The states with the lowest union density generally have the lowest possible minimum wage, no state-mandated paid sick or family leave and have poverty rates above the national average. Conversely, states with the highest union density generally have among the highest minimum wage levels in the country, ensure access to paid sick or family leave and have lower-than-average poverty rates.
Put simply, the presence of unions in a state correlates with low-wage workers being economically better able to care for themselves and their...
Starbucks Corp. CEO Howard Schultz’s disparaging comments about workers’ organizing efforts escalated a lengthy battle with employees who have unionized at 150 stores nationwide.
Workers United alleges Schultz’s recent interview with New York Times reporter Andrew Ross Sorkin demonstrates the company won’t bargain in good faith with unionized employees. It’s the fourth time the union has filed a charge with labor regulators over the Starbucks chief’s statements....
The Supreme Court on Monday decided a case that limits – in a small way – the use of forced arbitration by employers. The high court ruled that Southwest Airlines could not force an airline baggage handler to resolve her complaint about unpaid overtime in private arbitration with the company and instead has the right to sue them in court.
Now the Supreme Court has clarified a question about which workers can be held to arbitration agreements, finding the baggage handler was exempt because she works in...
Unionization efforts at Amazon and Starbucks have been regarded with hostility by their CEOs, but Harvard Law School professor Sharon Block suggests the companies should view it differently. She writes that organizing efforts can be seen as a positive sign that workers value their companies enough to try to improve their working conditions rather than job hop, and suggests leaders work with employees to come up with a win-win solution.
In this new era of work, employees who work at an office are finding that return-to-work policies can be tricky. We’ve heard stories from workers about companies that have changed work arrangements from remote, part-time remote to full time in-office. We’ve heard about fears over whether an employer can promise one working arrangement, only to change it weeks or months later. And we’ve heard questions about what protections unions may or may not offer workers when it comes to returning to the office. ... But employees should beware....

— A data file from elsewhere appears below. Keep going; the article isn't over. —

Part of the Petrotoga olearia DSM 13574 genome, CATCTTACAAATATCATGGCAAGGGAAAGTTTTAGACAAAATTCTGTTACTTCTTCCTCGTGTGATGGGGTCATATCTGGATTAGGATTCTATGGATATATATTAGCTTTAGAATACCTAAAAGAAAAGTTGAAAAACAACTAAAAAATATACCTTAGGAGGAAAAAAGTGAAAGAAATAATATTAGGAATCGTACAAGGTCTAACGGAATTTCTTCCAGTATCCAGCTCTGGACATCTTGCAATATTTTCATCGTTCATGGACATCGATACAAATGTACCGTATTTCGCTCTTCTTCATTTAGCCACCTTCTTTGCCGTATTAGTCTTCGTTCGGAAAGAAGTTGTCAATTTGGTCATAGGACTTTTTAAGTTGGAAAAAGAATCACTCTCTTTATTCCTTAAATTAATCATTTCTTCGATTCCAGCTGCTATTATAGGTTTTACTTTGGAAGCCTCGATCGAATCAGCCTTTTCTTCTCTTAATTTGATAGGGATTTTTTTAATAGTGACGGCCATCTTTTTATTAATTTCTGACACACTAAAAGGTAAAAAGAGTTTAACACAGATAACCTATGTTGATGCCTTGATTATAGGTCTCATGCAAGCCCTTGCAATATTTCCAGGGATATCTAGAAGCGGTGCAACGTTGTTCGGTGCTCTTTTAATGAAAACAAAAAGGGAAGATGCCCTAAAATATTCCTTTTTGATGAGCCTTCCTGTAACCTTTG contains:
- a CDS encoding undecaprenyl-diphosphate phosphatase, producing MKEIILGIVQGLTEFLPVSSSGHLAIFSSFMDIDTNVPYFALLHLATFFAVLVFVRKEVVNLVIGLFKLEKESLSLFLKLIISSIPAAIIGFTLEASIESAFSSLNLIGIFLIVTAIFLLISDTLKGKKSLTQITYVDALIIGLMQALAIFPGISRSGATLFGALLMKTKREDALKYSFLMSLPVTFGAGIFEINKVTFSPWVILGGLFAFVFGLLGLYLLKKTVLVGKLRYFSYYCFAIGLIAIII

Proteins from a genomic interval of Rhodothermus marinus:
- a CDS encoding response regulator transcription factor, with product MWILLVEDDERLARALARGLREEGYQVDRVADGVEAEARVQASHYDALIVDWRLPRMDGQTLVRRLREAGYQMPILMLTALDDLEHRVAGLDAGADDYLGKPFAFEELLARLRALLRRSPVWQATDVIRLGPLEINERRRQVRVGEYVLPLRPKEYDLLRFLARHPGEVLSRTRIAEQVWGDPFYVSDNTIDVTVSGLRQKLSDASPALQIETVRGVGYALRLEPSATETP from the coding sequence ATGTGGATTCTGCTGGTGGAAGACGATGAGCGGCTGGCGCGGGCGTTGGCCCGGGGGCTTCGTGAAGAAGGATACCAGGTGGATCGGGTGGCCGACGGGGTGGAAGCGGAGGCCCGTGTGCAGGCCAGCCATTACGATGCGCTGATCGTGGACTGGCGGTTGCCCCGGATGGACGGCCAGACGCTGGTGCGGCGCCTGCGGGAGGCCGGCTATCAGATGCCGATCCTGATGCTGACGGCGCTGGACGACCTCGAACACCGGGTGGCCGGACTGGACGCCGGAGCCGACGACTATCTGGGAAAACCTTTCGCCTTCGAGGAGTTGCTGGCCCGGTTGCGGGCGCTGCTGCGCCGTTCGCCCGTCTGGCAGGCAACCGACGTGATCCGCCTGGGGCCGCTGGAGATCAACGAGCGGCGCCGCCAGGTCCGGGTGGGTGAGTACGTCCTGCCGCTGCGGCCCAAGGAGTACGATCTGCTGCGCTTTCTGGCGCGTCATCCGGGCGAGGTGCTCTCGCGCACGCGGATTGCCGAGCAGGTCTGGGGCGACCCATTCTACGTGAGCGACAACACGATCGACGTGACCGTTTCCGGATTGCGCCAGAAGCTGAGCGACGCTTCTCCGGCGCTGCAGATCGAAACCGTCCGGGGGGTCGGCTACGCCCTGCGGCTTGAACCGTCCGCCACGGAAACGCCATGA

The uptick in organizing comes as record numbers of job openings give workers more leverage than they had in previous years. Workers are often pushing for better pay, hours and working conditions, citing pandemic-induced burnout and safety concerns.
“To have these successes is really significant to send a message that nobody should just accept that where they work is unorganizable,” said Sharon Block, a Harvard Law School...
The workers at Amazon’s LDJ5 warehouse facility will vote on whether to organize with the Amazon Labor Union (ALU), the same union that pulled off a historic win at another Staten Island, New York, facility earlier this month.
“It seems to me that Amazon has to worry about its public persona...
Kristen E. Broady, Moriah Macklin, and Jimmy O’Donnell Brookings Institute Report
The pandemic has exacerbated the need for improvements in how we train and protect our workforce.
For policymakers working to reverse the direction of labor law in this country, there are two paths available. The first, acknowledging the original sins and subsequent weakening of labor, involves a fundamental rethinking of labor-management relations in the United States. This approach is embodied by the innovative work being done by the Clean Slate for Worker Power Project, a project of Harvard Law School’s Labor and Worklife Program headed by Sharon Block and Benjamin Sachs. The project puts forward a plan for rewriting the rules that underpin labor law. For example, they suggest moving away from fundamental system establishment-level bargaining and instead moving toward a sectoral bargaining system, as already exists in Europe.
The new consensus in the antitrust establishment that a tougher approach is needed sets the stage for Biden to take a harder line than Obama did, said Michael Kades, the director of markets and competition policy at the left-leaning Washington Center for Equitable Growth and a former lawyer at the Federal Trade Commission.
“The question isn’t whether a Biden administration will be more aggressive, but how much more aggressive,” said Kades.
Biden economic adviser Ben Harris also has an interest in antitrust and how it can help workers. He is writing a book with Harvard Law School’s Sharon Block titled “Inequality and the Labor Market: the Case for Greater Competition.” It will propose reforms to labor and antitrust laws with the goal of pushing wages higher, making workplaces safer and increasing mobility.... Read more about Biden Seen Reining In Mergers and Cracking Down on Big Tech
Uber Technologies Inc. and Lyft Inc. jumped in U.S. premarket trading Wednesday after California voters approved a measure (Proposition 22) to protect the companies’ business models from efforts to reclassify their drivers in the state as employees.
“This could be seen as a shot across the bow,” said Sharon Block, executive director of the Labor and Worklife Program at Harvard Law School. “Everybody’s looking at California.”Under the new law, gig companies have agreed to provide some new protections to California workers, including a guaranteed wage for time spent driving and a health insurance stipend, but does not include paid sick leave, unemployment insurance and other standard protections afforded under California labor laws.... Read more about Uber, Lyft Shares Jump as Companies Win Vote Over Drivers